The symptoms of both cancer and cancer treatment (eg, pain, fatigue, poor appetite, sleep disturbance, and cognitive impairment), like the symptoms of other chronic diseases, can significantly impair a patient's quality of life, comfort, and ability to function. The inability to tolerate treatment-related symptoms often preempts full and effective treatment, and residual symptoms of treatment may limit the functioning of those who are otherwise cured of the disease.
Reducing the severity and impact of symptoms is naturally an endpoint for clinical trials that include symptom-focused interventions. In contrast, symptom management during clinic visits requires planning that is based on the clinician's having the best possible information about the patient's symptom status. Because clinicians and patients commonly face choices among treatments that are similarly effective for tumor control and prolonging survival, differences in the patient's symptoms during the survival period have become critical variables in making individualized treatment choices and in developing new therapies. Thus, having the ability to compare treatment-related symptoms provides an additional benchmark for appraising various cancer treatments. Policy planning and quality assurance also depend on information about the extent and severity of symptoms. All of these objectives require symptom measurement, the focus of this chapter.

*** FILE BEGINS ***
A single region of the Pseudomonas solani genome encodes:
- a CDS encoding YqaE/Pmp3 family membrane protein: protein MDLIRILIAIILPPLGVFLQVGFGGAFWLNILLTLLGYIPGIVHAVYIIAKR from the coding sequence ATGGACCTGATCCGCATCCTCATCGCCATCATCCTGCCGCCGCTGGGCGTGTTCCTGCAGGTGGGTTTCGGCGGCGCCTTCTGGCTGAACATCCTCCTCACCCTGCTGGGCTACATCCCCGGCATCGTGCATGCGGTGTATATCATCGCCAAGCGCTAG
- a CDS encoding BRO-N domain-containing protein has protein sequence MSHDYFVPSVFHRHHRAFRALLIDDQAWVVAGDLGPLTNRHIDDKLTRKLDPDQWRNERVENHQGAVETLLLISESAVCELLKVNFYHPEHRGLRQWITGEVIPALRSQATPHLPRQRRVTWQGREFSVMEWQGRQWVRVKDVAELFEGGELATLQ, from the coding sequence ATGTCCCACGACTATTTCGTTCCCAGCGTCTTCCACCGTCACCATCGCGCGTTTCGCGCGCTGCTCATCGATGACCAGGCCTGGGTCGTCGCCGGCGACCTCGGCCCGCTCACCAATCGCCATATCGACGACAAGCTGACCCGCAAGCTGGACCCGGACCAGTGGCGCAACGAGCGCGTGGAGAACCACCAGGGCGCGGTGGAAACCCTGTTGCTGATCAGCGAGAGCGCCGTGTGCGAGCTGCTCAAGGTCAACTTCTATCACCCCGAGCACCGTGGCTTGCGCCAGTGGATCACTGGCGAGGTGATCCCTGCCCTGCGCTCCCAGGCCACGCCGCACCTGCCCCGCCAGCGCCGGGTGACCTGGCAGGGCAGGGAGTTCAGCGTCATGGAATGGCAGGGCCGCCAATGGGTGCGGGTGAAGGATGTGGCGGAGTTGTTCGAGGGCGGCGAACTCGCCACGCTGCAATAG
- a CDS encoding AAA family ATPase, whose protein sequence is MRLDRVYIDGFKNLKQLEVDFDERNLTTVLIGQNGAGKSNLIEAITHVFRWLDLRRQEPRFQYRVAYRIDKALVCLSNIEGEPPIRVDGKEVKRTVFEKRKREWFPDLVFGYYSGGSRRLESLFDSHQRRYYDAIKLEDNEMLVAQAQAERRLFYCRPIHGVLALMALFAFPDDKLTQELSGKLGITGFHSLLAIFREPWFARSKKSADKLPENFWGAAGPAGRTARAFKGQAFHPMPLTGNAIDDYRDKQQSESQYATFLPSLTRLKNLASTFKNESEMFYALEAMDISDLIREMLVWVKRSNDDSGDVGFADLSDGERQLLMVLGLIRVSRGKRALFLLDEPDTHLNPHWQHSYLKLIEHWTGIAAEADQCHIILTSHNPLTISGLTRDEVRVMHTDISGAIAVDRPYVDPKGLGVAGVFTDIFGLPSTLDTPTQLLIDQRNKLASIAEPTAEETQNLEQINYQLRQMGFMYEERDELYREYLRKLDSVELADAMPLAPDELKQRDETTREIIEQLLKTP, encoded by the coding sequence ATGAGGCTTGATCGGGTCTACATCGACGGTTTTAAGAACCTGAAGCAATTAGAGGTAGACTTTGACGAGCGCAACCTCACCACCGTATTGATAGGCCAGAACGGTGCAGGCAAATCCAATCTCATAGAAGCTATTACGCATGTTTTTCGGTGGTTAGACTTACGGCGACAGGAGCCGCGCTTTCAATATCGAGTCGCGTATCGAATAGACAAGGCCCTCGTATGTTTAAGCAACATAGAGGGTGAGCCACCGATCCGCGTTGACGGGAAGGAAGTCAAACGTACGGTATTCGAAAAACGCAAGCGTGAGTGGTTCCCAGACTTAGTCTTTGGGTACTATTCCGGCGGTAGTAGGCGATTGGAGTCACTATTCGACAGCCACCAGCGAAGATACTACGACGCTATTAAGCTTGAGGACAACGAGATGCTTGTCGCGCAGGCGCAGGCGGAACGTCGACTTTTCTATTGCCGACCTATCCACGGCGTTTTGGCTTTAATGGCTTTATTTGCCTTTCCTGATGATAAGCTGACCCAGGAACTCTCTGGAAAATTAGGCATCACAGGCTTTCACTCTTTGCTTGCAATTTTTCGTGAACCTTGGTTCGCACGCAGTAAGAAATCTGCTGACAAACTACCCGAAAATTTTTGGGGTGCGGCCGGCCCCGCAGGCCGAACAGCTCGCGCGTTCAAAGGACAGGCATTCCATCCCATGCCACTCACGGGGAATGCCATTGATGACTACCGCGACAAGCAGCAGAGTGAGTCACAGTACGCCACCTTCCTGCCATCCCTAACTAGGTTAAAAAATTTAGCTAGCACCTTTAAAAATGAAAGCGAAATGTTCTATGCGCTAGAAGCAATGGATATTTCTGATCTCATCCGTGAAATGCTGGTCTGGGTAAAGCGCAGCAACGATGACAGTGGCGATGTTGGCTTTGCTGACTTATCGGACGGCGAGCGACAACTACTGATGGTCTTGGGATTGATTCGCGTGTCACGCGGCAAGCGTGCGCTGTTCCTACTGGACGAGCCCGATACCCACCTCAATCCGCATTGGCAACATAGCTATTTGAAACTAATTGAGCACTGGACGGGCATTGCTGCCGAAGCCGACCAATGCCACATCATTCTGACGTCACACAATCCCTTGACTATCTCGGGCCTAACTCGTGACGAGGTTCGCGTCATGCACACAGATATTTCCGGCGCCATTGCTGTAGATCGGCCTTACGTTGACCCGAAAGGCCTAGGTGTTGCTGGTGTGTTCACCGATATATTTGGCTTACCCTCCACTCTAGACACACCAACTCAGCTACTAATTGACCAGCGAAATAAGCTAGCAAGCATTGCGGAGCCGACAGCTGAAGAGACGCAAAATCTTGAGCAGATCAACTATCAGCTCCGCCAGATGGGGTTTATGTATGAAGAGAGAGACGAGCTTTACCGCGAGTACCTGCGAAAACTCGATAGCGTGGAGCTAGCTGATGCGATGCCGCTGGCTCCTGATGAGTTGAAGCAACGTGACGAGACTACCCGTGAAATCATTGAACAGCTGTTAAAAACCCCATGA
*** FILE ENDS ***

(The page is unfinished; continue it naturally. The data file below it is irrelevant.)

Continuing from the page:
Although symptoms are based on complex biological and behavioral phenomena, as subjective experiences their measurement is typically restricted to self-report. This chapter presents a status report on characterizing and measuring cancer-related symptoms by asking the patient about them using single items, single-symptom multi-item measures, and multisymptom questionnaires.